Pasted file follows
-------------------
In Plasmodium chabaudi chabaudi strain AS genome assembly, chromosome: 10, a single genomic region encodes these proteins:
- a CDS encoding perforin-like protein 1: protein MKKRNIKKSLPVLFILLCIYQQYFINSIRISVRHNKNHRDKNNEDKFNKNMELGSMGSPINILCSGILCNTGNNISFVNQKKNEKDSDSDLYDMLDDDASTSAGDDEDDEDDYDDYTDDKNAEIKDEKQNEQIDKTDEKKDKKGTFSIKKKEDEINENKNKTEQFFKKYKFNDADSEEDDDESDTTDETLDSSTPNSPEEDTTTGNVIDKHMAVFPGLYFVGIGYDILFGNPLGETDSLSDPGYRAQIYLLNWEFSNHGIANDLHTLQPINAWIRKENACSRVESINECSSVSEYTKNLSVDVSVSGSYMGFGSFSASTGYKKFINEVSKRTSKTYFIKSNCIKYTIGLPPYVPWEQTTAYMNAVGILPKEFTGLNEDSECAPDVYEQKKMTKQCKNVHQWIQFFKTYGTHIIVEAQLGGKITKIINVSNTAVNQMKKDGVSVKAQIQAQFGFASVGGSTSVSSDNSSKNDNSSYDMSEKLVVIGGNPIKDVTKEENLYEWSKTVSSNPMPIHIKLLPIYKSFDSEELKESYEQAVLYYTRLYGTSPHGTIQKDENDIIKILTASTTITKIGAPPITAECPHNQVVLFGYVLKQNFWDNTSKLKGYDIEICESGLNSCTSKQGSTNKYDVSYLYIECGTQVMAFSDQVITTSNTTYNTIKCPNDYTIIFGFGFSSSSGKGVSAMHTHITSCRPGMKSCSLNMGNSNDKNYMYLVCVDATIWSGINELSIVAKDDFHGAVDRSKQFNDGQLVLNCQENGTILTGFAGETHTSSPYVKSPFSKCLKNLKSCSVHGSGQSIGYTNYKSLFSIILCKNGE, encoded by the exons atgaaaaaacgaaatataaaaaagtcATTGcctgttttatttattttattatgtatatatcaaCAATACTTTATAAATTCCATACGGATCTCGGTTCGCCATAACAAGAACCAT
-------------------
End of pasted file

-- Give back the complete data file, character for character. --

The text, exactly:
In Plasmodium chabaudi chabaudi strain AS genome assembly, chromosome: 10, a single genomic region encodes these proteins:
- a CDS encoding perforin-like protein 1: protein MKKRNIKKSLPVLFILLCIYQQYFINSIRISVRHNKNHRDKNNEDKFNKNMELGSMGSPINILCSGILCNTGNNISFVNQKKNEKDSDSDLYDMLDDDASTSAGDDEDDEDDYDDYTDDKNAEIKDEKQNEQIDKTDEKKDKKGTFSIKKKEDEINENKNKTEQFFKKYKFNDADSEEDDDESDTTDETLDSSTPNSPEEDTTTGNVIDKHMAVFPGLYFVGIGYDILFGNPLGETDSLSDPGYRAQIYLLNWEFSNHGIANDLHTLQPINAWIRKENACSRVESINECSSVSEYTKNLSVDVSVSGSYMGFGSFSASTGYKKFINEVSKRTSKTYFIKSNCIKYTIGLPPYVPWEQTTAYMNAVGILPKEFTGLNEDSECAPDVYEQKKMTKQCKNVHQWIQFFKTYGTHIIVEAQLGGKITKIINVSNTAVNQMKKDGVSVKAQIQAQFGFASVGGSTSVSSDNSSKNDNSSYDMSEKLVVIGGNPIKDVTKEENLYEWSKTVSSNPMPIHIKLLPIYKSFDSEELKESYEQAVLYYTRLYGTSPHGTIQKDENDIIKILTASTTITKIGAPPITAECPHNQVVLFGYVLKQNFWDNTSKLKGYDIEICESGLNSCTSKQGSTNKYDVSYLYIECGTQVMAFSDQVITTSNTTYNTIKCPNDYTIIFGFGFSSSSGKGVSAMHTHITSCRPGMKSCSLNMGNSNDKNYMYLVCVDATIWSGINELSIVAKDDFHGAVDRSKQFNDGQLVLNCQENGTILTGFAGETHTSSPYVKSPFSKCLKNLKSCSVHGSGQSIGYTNYKSLFSIILCKNGE, encoded by the exons atgaaaaaacgaaatataaaaaagtcATTGcctgttttatttattttattatgtatatatcaaCAATACTTTATAAATTCCATACGGATCTCGGTTCGCCATAACAAGAACCAT